A couple of months ago, we asked: “What happens if the Supreme Court defines insider-trading an Nino Scalia isn’t there to vote on it?” Yesterday, we got our answer: Nothing. Status quo ante. Not exactly the fireworks one hopes for from the Supremes’ once-in-two-decades consideration of the matter.
Although the government appeared likely to win the case at hand, involving business tips traded between two brothers, the justices struggled to find an appropriate test for prosecutors to use when bringing cases involving more casual relationships.
One thing was perfectly clear, however: The post-Scalia Supreme Court rump didn’t like any of the ideas the lawyers were throwing around. The government’s position—that something is insider trading when it says so—didn’t go very far, nor did the soon-to-be-imprisoned defendant’s argument that it’s only insider trading if the guilty party is really obvious about it.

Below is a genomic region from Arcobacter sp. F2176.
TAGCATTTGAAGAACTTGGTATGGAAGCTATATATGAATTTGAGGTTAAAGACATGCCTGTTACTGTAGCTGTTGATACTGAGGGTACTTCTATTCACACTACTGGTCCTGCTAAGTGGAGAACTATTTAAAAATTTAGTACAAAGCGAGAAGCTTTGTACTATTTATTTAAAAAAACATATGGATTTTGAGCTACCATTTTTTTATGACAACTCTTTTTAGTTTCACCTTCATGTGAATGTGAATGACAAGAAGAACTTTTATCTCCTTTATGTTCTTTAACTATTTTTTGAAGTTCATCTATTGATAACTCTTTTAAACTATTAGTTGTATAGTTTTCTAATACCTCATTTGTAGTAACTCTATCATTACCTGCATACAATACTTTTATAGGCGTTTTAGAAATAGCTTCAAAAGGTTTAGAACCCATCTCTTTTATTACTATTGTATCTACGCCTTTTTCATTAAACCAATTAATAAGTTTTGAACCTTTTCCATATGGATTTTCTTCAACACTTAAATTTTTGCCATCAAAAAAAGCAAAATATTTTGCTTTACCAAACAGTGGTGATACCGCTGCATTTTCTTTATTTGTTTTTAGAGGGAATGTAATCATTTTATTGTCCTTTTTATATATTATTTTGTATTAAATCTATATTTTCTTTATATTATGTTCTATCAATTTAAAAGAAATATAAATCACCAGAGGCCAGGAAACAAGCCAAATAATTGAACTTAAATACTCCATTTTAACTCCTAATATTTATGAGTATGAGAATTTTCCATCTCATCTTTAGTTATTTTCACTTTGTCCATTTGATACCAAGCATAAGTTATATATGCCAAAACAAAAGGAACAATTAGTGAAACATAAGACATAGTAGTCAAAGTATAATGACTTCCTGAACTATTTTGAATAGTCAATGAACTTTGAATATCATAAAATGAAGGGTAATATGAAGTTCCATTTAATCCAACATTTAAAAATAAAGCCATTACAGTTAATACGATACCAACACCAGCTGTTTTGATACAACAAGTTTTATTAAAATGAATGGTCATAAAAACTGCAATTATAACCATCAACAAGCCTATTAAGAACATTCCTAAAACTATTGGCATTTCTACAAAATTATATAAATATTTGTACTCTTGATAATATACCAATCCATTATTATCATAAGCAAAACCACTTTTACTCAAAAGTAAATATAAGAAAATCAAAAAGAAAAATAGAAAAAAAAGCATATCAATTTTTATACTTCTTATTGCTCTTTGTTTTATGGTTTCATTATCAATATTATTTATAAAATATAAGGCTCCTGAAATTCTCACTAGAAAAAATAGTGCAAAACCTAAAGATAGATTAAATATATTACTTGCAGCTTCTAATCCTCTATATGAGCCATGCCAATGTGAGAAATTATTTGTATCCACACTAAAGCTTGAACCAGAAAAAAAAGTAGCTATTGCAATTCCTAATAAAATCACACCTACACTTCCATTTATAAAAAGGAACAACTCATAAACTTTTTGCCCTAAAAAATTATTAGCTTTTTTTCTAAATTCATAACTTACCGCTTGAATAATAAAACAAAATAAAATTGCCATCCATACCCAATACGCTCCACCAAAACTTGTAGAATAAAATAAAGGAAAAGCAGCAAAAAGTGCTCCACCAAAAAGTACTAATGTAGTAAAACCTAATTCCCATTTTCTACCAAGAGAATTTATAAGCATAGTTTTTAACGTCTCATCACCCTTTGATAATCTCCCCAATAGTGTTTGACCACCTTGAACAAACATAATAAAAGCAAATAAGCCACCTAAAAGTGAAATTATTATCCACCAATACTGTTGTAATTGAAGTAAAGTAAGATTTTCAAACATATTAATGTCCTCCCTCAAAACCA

“I’m not sure that your solution is going to clarify much of this area,” Justice Sonia Sotomayor said to a Justice Department lawyer arguing on behalf of the government. “It’s kind of a hazy line to draw, isn’t it?” Chief Justice John Roberts asked Deputy Solicitor General Michael Dreeben.
"You're asking us essentially to change the rules in a way that threatens that integrity," Kagan said.
And no one on the high court wants to do anything like that, as it might produce another unseemly 4-4 tie. If only they could go back and undo what they’d done before Scalia croaked and just not take up this silly case at all.
"I'm not worried so much about this case," Justice Stephen Breyer said.
Supreme Court Appears Skeptical of Radically Altering Insider-Trading Rules [WSJ]
U.S. top court leans toward making insider trading prosecutions easier [Reuters]
The Supreme Court Plays Goldilocks on Insider Trading [DealBook]